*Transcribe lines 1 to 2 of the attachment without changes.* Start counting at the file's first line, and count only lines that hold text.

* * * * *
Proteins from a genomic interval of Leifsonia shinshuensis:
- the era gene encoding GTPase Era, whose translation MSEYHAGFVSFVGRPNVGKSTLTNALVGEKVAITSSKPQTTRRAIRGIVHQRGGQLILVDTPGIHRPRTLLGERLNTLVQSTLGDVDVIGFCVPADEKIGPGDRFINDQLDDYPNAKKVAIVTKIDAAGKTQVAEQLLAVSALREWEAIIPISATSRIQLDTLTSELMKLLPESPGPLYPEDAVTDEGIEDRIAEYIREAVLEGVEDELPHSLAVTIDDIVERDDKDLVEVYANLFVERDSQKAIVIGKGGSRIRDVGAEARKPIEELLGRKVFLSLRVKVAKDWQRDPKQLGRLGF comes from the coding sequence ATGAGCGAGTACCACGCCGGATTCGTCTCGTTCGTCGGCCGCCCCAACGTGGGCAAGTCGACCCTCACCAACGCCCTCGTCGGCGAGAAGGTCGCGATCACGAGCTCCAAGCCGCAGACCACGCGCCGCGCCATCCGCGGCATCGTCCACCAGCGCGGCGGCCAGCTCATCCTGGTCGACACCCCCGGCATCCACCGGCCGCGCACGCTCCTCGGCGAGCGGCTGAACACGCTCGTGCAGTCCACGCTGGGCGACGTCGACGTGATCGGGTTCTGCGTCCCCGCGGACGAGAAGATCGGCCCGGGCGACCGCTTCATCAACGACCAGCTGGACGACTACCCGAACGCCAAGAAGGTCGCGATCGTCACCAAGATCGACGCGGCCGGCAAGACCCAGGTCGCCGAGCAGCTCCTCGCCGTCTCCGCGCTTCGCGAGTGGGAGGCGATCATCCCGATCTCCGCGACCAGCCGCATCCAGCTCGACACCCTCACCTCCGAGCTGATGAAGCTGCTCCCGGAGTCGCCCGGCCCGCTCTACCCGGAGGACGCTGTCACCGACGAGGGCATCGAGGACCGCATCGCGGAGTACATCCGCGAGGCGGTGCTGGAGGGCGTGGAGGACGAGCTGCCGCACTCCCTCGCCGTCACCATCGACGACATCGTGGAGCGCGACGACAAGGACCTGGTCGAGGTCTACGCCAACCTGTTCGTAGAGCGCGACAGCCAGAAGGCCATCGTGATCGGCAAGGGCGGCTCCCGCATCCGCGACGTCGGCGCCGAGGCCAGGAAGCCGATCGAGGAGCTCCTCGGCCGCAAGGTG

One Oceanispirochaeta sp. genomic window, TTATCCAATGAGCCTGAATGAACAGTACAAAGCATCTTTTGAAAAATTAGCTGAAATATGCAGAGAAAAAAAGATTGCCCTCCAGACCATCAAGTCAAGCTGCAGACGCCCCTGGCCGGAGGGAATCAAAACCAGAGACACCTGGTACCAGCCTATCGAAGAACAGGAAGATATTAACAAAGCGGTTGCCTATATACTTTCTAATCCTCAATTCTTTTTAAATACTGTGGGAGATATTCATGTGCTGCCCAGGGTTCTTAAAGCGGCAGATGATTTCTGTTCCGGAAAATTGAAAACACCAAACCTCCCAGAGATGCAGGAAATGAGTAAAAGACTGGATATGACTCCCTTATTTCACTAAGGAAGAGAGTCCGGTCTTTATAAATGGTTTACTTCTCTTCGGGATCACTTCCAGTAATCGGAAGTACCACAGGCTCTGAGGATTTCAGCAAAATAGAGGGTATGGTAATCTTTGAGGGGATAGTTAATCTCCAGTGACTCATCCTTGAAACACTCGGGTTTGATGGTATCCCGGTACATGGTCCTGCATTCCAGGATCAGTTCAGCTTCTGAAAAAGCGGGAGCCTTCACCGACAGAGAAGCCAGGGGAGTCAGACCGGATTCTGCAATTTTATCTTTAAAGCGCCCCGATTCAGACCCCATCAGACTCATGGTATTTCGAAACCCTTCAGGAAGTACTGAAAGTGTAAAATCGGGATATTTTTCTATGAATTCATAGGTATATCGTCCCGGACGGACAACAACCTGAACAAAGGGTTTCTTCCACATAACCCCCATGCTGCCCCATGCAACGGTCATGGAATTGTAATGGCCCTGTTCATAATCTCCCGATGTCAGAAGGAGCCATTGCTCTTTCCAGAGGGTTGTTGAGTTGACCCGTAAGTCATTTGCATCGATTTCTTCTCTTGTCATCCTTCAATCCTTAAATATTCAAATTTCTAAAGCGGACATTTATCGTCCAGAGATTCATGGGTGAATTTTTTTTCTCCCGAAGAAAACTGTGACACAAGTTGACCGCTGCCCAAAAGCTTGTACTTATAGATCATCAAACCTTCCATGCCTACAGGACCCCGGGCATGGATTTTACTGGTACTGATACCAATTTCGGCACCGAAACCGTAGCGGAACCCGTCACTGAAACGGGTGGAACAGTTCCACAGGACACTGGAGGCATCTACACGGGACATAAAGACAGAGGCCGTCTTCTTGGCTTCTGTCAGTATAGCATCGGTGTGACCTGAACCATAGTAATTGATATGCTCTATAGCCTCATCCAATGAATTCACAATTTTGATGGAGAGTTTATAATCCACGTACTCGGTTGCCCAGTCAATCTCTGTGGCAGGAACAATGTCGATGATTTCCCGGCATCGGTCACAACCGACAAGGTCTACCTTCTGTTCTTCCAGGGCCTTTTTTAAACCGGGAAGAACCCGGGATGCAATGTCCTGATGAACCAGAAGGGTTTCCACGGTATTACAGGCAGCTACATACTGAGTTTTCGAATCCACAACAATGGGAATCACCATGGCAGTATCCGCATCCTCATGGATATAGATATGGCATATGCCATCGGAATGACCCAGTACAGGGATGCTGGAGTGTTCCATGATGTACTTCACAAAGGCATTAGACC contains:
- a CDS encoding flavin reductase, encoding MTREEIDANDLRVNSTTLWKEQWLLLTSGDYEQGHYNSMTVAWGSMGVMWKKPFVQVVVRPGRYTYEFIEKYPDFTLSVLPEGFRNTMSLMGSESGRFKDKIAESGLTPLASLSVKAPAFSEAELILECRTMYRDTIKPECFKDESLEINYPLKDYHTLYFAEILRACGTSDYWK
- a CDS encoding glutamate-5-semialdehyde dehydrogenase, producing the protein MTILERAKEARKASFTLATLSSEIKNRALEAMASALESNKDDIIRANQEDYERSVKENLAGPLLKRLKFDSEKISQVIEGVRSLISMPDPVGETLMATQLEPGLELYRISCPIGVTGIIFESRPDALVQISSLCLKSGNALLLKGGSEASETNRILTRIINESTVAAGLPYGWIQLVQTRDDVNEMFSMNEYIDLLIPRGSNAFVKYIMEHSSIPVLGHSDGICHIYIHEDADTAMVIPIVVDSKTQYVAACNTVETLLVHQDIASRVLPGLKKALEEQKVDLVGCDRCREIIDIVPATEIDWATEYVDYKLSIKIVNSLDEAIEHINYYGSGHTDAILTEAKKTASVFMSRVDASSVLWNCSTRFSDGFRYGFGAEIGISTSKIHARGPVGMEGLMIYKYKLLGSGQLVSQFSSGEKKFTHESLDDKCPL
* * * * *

Proteins from a genomic interval of Leifsonia shinshuensis:
- the era gene encoding GTPase Era, whose translation MSEYHAGFVSFVGRPNVGKSTLTNALVGEKVAITSSKPQTTRRAIRGIVHQRGGQLILVDTPGIHRPRTLLGERLNTLVQSTLGDVDVIGFCVPADEKIGPGDRFINDQLDDYPNAKKVAIVTKIDAAGKTQVAEQLLAVSALREWEAIIPISATSRIQLDTLTSELMKLLPESPGPLYPEDAVTDEGIEDRIAEYIREAVLEGVEDELPHSLAVTIDDIVERDDKDLVEVYANLFVERDSQKAIVIGKGGSRIRDVGAEARKPIEELLGRKVFLSLRVKVAKDWQRDPKQLGRLGF comes from the coding sequence ATGAGCGAGTACCACGCCGGATTCGTCTCGTTCGTCGGCCGCCCCAACGTGGGCAAGTCGACCCTCACCAACGCCCTCGTCGGCGAGAAGGTCGCGATCACGAGCTCCAAGCCGCAGACCACGCGCCGCGCCATCCGCGGCATCGTCCACCAGCGCGGCGGCCAGCTCATCCTGGTCGACACCCCCGGCATCCACCGGCCGCGCACGCTCCTCGGCGAGCGGCTGAACACGCTCGTGCAGTCCACGCTGGGCGACGTCGACGTGATCGGGTTCTGCGTCCCCGCGGACGAGAAGATCGGCCCGGGCGACCGCTTCATCAACGACCAGCTGGACGACTACCCGAACGCCAAGAAGGTCGCGATCGTCACCAAGATCGACGCGGCCGGCAAGACCCAGGTCGCCGAGCAGCTCCTCGCCGTCTCCGCGCTTCGCGAGTGGGAGGCGATCATCCCGATCTCCGCGACCAGCCGCATCCAGCTCGACACCCTCACCTCCGAGCTGATGAAGCTGCTCCCGGAGTCGCCCGGCCCGCTCTACCCGGAGGACGCTGTCACCGACGAGGGCATCGAGGACCGCATCGCGGAGTACATCCGCGAGGCGGTGCTGGAGGGCGTGGAGGACGAGCTGCCGCACTCCCTCGCCGTCACCATCGACGACATCGTGGAGCGCGACGACAAGGACCTGGTCGAGGTCTACGCCAACCTGTTCGTAGAGCGCGACAGCCAGAAGGCCATCGTGATCGGCAAGGGCGGCTCCCGCATCCGCGACGTCGGCGCCGAGGCCAGGAAGCCGATCGAGGAGCTCCTCGGCCGCAAGGTG